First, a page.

We had to upgrade the infrastructure in order to keep up with the industry. That was the defining strategic decision we had to take: would we follow on the wind industry that was cautiously developing, or should we leave it to competing harbors.
We had a dialogue with key players in wind such as Siemens and Vestas to discuss the kind of facilities they needed for the next generation of turbines. The weight of a turbine increased from 70 tons to 400 tons, and blades grew from 50 to 85 meters and are transported on trucks 100 meters long. It is a major challenge for the harbor to tailor to such rapidly changing demands for transportation, and our investments are in large made to keep up with these developments and be able to guarantee Esbjerg’s and Denmark’s leading position.
The port seems to strongly focus on developing its profile as an international wind hub – should the oil & gas industry fear that its interests will come second on the port’s priority list?
The oil & gas industry has no need to be worried. We have very good customers in the oil & gas industry, first and foremost the operators Hess, Dong and Maersk. The Danish government acknowledges the importance of the oil & gas industry to the Danish economy, especially at a time when many other sectors of the economy are impacted by the financial crisis.
Activity in the Danish North Sea related to the oil & gas industry is higher than it has been in many years. The main players on the Danish continental shelf are Maersk Oil with the DUC, Dong E&P, and Hess. All three are executing both new building and extensive modification projects on existing assets. Maersk Oil announced an 800 million USD investment at the beginning of April, while Hess entered the phase 3 development of their South Arne asset together with Dong, which means an investment of over 1 billion USD.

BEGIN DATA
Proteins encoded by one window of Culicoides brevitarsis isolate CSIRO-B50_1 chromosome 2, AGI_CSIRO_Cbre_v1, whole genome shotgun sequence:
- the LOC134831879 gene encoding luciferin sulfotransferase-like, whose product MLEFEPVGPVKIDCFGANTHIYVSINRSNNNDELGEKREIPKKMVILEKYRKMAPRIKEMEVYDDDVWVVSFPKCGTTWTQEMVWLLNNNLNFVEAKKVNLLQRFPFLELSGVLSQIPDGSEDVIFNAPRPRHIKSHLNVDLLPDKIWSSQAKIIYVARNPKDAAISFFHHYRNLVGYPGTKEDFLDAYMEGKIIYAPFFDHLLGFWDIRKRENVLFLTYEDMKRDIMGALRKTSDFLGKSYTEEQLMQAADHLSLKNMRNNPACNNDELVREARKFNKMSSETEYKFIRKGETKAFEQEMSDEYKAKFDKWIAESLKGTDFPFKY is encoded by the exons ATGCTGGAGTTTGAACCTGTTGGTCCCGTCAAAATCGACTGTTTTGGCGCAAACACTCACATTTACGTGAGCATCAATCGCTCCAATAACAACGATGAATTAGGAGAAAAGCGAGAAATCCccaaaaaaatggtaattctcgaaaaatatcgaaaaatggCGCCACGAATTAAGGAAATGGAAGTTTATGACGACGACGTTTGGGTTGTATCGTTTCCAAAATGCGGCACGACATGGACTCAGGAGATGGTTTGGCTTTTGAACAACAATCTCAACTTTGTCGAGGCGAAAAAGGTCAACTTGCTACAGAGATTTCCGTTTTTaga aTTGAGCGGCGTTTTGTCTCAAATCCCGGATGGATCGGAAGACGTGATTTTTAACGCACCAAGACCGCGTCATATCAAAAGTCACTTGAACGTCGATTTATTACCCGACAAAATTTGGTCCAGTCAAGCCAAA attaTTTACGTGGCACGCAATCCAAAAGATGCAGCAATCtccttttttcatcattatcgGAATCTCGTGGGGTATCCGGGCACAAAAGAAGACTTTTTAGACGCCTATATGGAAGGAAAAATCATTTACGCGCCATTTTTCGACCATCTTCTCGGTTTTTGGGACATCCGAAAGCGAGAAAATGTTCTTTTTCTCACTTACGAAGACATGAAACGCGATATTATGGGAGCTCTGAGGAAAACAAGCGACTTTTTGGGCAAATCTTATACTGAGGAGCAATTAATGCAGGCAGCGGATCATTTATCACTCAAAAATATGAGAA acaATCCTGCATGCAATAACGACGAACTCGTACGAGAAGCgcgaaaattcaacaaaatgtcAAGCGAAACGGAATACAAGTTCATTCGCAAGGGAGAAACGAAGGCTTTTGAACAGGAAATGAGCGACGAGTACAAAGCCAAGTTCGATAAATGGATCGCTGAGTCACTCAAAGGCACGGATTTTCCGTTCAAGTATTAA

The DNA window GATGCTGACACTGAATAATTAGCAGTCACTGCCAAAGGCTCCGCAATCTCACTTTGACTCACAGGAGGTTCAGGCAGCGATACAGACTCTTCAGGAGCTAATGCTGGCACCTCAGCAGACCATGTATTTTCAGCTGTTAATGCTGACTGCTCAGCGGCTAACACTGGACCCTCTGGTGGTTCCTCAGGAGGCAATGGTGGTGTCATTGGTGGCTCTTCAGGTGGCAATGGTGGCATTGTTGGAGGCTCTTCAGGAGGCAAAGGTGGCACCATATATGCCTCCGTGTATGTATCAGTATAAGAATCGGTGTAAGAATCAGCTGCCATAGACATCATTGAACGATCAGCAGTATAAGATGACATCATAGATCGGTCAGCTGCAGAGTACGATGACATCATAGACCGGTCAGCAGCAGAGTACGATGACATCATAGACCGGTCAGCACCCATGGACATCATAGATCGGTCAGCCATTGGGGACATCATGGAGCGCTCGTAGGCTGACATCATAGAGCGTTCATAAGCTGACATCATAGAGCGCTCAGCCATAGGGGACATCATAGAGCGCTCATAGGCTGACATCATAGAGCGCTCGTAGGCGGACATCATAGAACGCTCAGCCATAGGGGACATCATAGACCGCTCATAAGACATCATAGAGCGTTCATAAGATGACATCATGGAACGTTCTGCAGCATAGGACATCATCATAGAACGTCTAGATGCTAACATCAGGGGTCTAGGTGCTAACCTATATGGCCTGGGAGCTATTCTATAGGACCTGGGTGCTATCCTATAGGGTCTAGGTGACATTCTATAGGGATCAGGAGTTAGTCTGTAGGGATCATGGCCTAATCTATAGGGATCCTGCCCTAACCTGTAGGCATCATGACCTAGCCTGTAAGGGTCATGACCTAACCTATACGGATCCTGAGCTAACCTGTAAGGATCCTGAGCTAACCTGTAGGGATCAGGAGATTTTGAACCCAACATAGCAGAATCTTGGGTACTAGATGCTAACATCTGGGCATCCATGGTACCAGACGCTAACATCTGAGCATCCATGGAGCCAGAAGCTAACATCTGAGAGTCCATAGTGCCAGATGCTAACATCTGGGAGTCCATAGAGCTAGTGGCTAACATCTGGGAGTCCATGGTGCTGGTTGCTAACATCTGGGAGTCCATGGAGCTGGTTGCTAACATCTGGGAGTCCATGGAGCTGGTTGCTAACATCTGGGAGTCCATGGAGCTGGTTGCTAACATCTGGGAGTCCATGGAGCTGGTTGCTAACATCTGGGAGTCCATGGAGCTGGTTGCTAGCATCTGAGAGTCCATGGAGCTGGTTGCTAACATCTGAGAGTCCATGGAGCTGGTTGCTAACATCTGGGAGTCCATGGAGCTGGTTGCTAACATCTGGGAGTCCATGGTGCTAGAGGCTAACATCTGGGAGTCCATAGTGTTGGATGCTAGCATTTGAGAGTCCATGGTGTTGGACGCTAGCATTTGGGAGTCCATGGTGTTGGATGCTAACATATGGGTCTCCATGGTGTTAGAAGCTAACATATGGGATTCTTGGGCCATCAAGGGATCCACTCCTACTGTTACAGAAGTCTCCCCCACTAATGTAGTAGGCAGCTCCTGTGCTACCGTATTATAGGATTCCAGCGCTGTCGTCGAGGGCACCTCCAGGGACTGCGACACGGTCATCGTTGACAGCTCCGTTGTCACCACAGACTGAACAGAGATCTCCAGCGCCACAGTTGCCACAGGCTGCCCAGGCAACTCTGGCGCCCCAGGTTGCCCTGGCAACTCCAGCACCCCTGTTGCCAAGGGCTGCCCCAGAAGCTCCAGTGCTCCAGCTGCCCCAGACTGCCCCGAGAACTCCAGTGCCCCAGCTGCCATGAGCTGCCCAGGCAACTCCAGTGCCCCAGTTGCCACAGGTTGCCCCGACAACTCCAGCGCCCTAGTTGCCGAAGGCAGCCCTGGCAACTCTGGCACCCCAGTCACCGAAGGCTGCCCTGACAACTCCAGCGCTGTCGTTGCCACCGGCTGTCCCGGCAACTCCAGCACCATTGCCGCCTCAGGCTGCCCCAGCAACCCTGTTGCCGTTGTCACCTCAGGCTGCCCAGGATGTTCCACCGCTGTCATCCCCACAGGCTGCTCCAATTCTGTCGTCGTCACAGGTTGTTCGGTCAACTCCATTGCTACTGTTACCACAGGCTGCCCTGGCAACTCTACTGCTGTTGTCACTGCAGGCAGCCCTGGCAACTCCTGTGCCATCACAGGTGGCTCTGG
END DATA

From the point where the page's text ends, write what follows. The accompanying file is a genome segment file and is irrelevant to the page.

The Port of Esbjerg has made and continues to make the investments that the industry needs. Maersk is currently building a major office in the harbor, to be finished in 2015. That is a great signal that they believe in the future of Esbjerg.
Also we see a lot of synergies between offshore wind and oil & gas. The wind industry is much younger and can draw quite heavily from the offshore expertise that the oil & gas industry has developed over the past decades, but it also works the other way around. I recently had a meeting with one of the operators about decommissioning of oil & gas platforms in the North Sea, and they are working at using the jack-up installation ships of the offshore wind industry to use decommission oil & gas industry.
Dong Energy is a great example of a company that unites both industries: a successfully developing E&P sector and a world-leading position in offshore wind.
Where will we find the Port of Esbjerg in 5 years?
The future looks good. The outlook is one for a continued high level of activity in the offshore business. We will continue to provide the oil & gas industry with a good, cooperative and stable home here in the Port of Esbjerg, while we will further build up our profile as an international hub for offshore wind.
Recently Danish parliament decided that a third major wind farm will be constructed off the coast of Esbjerg over the coming years, which will create as many as 10.000 new jobs just in the building phase.
Furthermore, the current levels of investment in oil & gas seem to indicate that for decades to come, activities will continue to be sourced from Esbjerg.